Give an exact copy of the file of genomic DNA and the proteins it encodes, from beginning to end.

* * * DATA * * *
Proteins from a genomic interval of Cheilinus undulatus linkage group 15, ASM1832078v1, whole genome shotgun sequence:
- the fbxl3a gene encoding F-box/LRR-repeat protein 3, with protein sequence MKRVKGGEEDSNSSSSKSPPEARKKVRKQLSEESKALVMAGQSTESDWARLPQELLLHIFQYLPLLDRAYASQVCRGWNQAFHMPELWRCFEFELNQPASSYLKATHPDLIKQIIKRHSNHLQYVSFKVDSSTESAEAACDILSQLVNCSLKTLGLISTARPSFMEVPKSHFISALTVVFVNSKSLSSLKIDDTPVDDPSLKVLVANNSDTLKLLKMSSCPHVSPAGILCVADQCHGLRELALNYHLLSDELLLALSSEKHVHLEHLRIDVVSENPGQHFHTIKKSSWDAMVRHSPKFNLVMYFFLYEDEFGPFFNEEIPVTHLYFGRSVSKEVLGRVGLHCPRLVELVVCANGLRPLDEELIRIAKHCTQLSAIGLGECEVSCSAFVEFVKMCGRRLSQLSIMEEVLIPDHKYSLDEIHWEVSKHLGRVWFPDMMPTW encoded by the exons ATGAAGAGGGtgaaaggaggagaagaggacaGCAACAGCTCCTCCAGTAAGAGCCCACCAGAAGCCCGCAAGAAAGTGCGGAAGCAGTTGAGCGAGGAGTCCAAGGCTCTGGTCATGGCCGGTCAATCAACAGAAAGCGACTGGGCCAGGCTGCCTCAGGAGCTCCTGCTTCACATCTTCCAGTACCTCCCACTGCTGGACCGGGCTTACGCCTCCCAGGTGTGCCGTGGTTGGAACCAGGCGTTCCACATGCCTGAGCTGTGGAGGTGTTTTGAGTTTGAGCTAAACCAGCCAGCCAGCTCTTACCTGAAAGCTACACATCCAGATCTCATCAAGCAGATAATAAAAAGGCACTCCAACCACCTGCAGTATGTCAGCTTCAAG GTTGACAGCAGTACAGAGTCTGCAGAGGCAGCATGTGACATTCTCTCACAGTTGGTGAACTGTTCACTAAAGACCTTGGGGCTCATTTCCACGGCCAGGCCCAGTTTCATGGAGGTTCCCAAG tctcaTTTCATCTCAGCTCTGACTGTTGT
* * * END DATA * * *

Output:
Proteins from a genomic interval of Cheilinus undulatus linkage group 15, ASM1832078v1, whole genome shotgun sequence:
- the fbxl3a gene encoding F-box/LRR-repeat protein 3, with protein sequence MKRVKGGEEDSNSSSSKSPPEARKKVRKQLSEESKALVMAGQSTESDWARLPQELLLHIFQYLPLLDRAYASQVCRGWNQAFHMPELWRCFEFELNQPASSYLKATHPDLIKQIIKRHSNHLQYVSFKVDSSTESAEAACDILSQLVNCSLKTLGLISTARPSFMEVPKSHFISALTVVFVNSKSLSSLKIDDTPVDDPSLKVLVANNSDTLKLLKMSSCPHVSPAGILCVADQCHGLRELALNYHLLSDELLLALSSEKHVHLEHLRIDVVSENPGQHFHTIKKSSWDAMVRHSPKFNLVMYFFLYEDEFGPFFNEEIPVTHLYFGRSVSKEVLGRVGLHCPRLVELVVCANGLRPLDEELIRIAKHCTQLSAIGLGECEVSCSAFVEFVKMCGRRLSQLSIMEEVLIPDHKYSLDEIHWEVSKHLGRVWFPDMMPTW encoded by the exons ATGAAGAGGGtgaaaggaggagaagaggacaGCAACAGCTCCTCCAGTAAGAGCCCACCAGAAGCCCGCAAGAAAGTGCGGAAGCAGTTGAGCGAGGAGTCCAAGGCTCTGGTCATGGCCGGTCAATCAACAGAAAGCGACTGGGCCAGGCTGCCTCAGGAGCTCCTGCTTCACATCTTCCAGTACCTCCCACTGCTGGACCGGGCTTACGCCTCCCAGGTGTGCCGTGGTTGGAACCAGGCGTTCCACATGCCTGAGCTGTGGAGGTGTTTTGAGTTTGAGCTAAACCAGCCAGCCAGCTCTTACCTGAAAGCTACACATCCAGATCTCATCAAGCAGATAATAAAAAGGCACTCCAACCACCTGCAGTATGTCAGCTTCAAG GTTGACAGCAGTACAGAGTCTGCAGAGGCAGCATGTGACATTCTCTCACAGTTGGTGAACTGTTCACTAAAGACCTTGGGGCTCATTTCCACGGCCAGGCCCAGTTTCATGGAGGTTCCCAAG tctcaTTTCATCTCAGCTCTGACTGTTGT